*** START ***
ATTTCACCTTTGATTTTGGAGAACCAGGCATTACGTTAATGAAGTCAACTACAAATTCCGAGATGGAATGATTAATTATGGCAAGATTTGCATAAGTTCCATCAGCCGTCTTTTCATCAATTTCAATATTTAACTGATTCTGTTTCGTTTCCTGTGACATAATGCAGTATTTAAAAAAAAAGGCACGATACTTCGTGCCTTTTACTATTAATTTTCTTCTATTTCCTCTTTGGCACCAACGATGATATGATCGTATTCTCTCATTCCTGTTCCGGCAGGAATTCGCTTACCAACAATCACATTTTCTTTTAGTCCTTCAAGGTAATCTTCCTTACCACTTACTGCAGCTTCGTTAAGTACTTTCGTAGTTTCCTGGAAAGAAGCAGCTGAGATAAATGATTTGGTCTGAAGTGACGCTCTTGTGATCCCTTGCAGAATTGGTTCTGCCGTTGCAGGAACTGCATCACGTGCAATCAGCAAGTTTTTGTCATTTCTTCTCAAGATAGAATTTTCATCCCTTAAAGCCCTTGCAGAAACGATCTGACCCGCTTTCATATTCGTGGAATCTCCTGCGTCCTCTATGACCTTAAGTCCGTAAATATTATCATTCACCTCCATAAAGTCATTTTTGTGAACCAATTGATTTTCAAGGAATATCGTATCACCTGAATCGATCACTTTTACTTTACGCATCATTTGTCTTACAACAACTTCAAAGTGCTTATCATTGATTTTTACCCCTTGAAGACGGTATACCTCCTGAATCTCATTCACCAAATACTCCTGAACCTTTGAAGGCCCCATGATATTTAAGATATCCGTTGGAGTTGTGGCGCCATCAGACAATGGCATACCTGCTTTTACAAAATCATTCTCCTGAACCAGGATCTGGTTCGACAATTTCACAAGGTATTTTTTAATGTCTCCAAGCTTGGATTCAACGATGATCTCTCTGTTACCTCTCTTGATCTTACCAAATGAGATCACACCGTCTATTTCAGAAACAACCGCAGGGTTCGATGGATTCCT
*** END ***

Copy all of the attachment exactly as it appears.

ATTTCACCTTTGATTTTGGAGAACCAGGCATTACGTTAATGAAGTCAACTACAAATTCCGAGATGGAATGATTAATTATGGCAAGATTTGCATAAGTTCCATCAGCCGTCTTTTCATCAATTTCAATATTTAACTGATTCTGTTTCGTTTCCTGTGACATAATGCAGTATTTAAAAAAAAAGGCACGATACTTCGTGCCTTTTACTATTAATTTTCTTCTATTTCCTCTTTGGCACCAACGATGATATGATCGTATTCTCTCATTCCTGTTCCGGCAGGAATTCGCTTACCAACAATCACATTTTCTTTTAGTCCTTCAAGGTAATCTTCCTTACCACTTACTGCAGCTTCGTTAAGTACTTTCGTAGTTTCCTGGAAAGAAGCAGCTGAGATAAATGATTTGGTCTGAAGTGACGCTCTTGTGATCCCTTGCAGAATTGGTTCTGCCGTTGCAGGAACTGCATCACGTGCAATCAGCAAGTTTTTGTCATTTCTTCTCAAGATAGAATTTTCATCCCTTAAAGCCCTTGCAGAAACGATCTGACCCGCTTTCATATTCGTGGAATCTCCTGCGTCCTCTATGACCTTAAGTCCGTAAATATTATCATTCACCTCCATAAAGTCATTTTTGTGAACCAATTGATTTTCAAGGAATATCGTATCACCTGAATCGATCACTTTTACTTTACGCATCATTTGTCTTACAACAACTTCAAAGTGCTTATCATTGATTTTTACCCCTTGAAGACGGTATACCTCCTGAATCTCATTCACCAAATACTCCTGAACCTTTGAAGGCCCCATGATATTTAAGATATCCGTTGGAGTTGTGGCGCCATCAGACAATGGCATACCTGCTTTTACAAAATCATTCTCCTGAACCAGGATCTGGTTCGACAATTTCACAAGGTATTTTTTAATGTCTCCAAGCTTGGATTCAACGATGATCTCTCTGTTACCTCTCTTGATCTTACCAAATGAGATCACACCGTCTATTTCAGAAACAACCGCAGGGTTCGATGGATTCCT